Vanessa German's Emerging Artist of the Year show is a qualified success. | Features | Pittsburgh | Pittsburgh City Paper

Vanessa German's Emerging Artist of the Year show is a qualified success.

Some of her assemblages have power, but too many are derivative.

Blue, white and red: Sculptural assemblages incorporating video by Vanessa German.
Blue, white and red: Sculptural assemblages incorporating video by Vanessa German.

In 1972 Betye Saar made "The Liberation of Aunt Jemima," a signature piece that used a derogatory image as a symbol of empowerment. In a shadow box, Saar presented mammy as a proud warrior who carried a rifle.

Inspired by Joseph Cornell and by Simon Rodia's Watts Towers, Saar became a pioneer of assemblage art. Her strategy of reclaiming stereotypical imagery was timely and effective, but 40 years later, the use of potentially offensive imagery is still a touchy subject. While many contemporary artists, such as Kara Walker and Michael Ray Charles, use stereotypes to challenge their audiences, the question remains whether people are so inured to the imagery that it is no longer provocative.

Yet the use of mammies, Uncle Toms, pickaninnies and other "blackabilia" is not necessarily problematic as long as the artist has a keen eye and a sure hand. This is evidenced in Vanessa German's Emerging Artist of the Year show at the Pittsburgh Center for the Arts. German is a fine assemblage artist, and her show includes some impressive work. She creates positive and powerful totemic icons with ease, often incorporating antique books, tins and figures that otherwise would have negative connotations.

For example, in one large gallery German has placed 15 sculptural figures she calls "tar babies" in an oval, all of them facing out. They wear amulets and bottles, keys and buttons, locks and cowries. With titles like "Ain't No Use in Crying in the Boot," "Watermelon Madonna" and "The Littlest Rebel Rises Up Again," each one projects his or her own particular pathos.

Still, while German's skill has garnered her a measure of success, her sculptures, textiles and installations in this exhibition are mostly derivative. One can find echoes of other artists such as Saar, David Hammons, Fred Wilson and Renee Stout, and it is clear that German borrows a great deal from folk art and Congolese minkisi.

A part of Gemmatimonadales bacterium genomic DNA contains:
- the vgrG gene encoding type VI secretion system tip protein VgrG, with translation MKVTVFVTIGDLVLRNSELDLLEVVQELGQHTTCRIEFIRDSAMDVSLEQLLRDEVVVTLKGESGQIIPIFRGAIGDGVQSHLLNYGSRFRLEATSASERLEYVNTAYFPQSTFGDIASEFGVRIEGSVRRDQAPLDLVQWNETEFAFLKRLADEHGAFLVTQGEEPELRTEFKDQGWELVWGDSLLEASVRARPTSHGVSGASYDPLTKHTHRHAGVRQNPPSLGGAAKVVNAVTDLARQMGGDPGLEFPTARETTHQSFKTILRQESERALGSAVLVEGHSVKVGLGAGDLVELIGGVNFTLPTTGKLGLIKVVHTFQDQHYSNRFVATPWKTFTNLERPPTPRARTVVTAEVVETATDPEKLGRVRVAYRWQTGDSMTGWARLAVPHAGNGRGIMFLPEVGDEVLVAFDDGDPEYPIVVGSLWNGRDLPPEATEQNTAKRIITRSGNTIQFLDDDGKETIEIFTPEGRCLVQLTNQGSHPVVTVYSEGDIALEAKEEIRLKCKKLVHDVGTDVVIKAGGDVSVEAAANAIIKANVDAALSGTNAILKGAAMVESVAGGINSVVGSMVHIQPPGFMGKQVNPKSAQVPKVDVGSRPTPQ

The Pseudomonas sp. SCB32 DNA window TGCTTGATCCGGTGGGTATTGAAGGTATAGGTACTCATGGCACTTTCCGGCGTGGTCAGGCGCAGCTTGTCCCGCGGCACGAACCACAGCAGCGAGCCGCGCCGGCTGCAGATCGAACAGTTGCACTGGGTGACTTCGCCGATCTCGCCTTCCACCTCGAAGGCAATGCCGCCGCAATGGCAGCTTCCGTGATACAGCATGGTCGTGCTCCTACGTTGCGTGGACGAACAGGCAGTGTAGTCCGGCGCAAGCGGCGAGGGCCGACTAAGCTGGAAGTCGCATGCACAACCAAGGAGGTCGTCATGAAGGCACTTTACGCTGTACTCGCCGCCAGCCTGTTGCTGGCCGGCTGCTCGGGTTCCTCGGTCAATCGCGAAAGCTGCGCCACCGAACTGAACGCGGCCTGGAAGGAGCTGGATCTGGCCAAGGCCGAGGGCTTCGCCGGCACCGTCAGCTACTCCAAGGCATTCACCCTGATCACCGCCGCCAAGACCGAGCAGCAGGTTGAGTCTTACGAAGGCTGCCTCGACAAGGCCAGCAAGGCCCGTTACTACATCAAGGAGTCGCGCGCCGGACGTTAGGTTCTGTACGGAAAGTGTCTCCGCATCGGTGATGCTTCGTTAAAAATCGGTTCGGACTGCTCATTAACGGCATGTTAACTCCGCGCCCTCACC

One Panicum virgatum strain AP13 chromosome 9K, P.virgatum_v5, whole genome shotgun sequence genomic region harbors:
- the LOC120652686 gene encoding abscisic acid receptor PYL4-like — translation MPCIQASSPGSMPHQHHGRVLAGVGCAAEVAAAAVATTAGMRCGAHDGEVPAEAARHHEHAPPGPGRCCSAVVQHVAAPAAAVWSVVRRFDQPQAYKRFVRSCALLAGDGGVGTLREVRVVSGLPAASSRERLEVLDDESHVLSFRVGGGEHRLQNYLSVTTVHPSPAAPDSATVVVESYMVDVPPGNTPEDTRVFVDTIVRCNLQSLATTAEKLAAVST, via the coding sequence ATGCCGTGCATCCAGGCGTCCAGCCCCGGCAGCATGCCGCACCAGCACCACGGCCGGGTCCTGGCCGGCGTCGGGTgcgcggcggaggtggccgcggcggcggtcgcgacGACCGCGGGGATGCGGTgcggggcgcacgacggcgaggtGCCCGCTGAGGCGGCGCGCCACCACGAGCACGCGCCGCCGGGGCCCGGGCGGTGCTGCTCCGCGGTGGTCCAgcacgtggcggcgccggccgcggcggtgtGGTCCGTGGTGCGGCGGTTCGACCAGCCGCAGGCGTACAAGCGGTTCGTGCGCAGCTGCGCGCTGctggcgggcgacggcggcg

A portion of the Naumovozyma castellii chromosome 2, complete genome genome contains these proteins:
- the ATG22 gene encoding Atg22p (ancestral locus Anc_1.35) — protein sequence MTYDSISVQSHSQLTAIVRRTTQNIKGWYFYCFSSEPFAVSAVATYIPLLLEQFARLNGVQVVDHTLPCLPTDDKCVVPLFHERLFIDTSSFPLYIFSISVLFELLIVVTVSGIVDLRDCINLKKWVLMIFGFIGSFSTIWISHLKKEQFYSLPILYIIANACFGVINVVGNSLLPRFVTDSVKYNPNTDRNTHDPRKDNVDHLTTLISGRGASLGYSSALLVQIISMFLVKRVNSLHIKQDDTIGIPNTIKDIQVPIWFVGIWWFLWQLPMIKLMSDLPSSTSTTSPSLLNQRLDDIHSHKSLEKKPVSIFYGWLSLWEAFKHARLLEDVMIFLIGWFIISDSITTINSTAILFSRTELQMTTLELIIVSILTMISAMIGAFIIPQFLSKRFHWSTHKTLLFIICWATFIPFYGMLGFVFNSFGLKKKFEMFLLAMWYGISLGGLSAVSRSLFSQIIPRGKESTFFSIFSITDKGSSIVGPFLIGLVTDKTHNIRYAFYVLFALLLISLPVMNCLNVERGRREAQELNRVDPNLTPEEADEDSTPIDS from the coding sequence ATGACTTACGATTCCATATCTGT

German is earnest in her craft. In her statement, she writes: "I wanted to create that which I loved to create" and "I will go where my soul wants to go." That is a fine start for an emerging visual artist, but German has yet to find the same dynamic individual style in her artwork that she has in her performance art. Her piece for the most recent Pittsburgh Biennial, called "Minstrel Blood: The Greatest Show on Earth! Everything You Need Fo Yo Menstrual Show," was more inventive and dynamic, and came close to achieving the type of distinctiveness and complexity that she accomplishes in her solo "spoken-word operas."

Nonetheless, a few pieces in this exhibition stand out. If you approach the second gallery from the first one, along one wall you will see a group of three female figures side by side, each with an antique chair facing her. Called "Blue; Cabin where Dr. King wrote the I have a Dream speech," "White; Water at the shores" and "Red; 600 year old oak tree," each figure wears a beatific expression and is painted the corresponding color of her title. Holding their arms halfway up, the figures appear to be levitating, but a large can, a pedestal and a small end table ground each of them respectively. Wearing wide hooped skirts and video monitors at their torsos — where a nkisi might have a mirror — these figures are larger than any of the others in the show. But by comparison, they are minimally adorned. Emanating from one's head is a large hand; from another's juts a gnarled root; and from the third a golden halo like some patron saint's. Their symbolism is varied and multilayered. They are religious icons; the Orishas (Gods of Santeria); ancestral power figures; "fetishes"; and even Old Glory. The videos are subtle and meditative, yet evoke an undercurrent of beauty and pain, agony and ecstasy.

German titles her exhibition 21st Century Juju: New Magic, Soul Gadgets and Reckoning, and explains on her website that she is inspired by many things. These include "the western coast of Africa, the east coast of the Carolinas, the east end of Pittsburgh, and random gun violence," as well as "tongues speaking in hands." Her method of working is not unlike that of many visionary artists, who say their hands are guided by a spiritual presence. But German is also a committed activist and storyteller who is interested in the ways art can transform, transcend and heal.  She accumulates, repurposes and creates, so that objects not only carry the weight of history but also the power of renewal.

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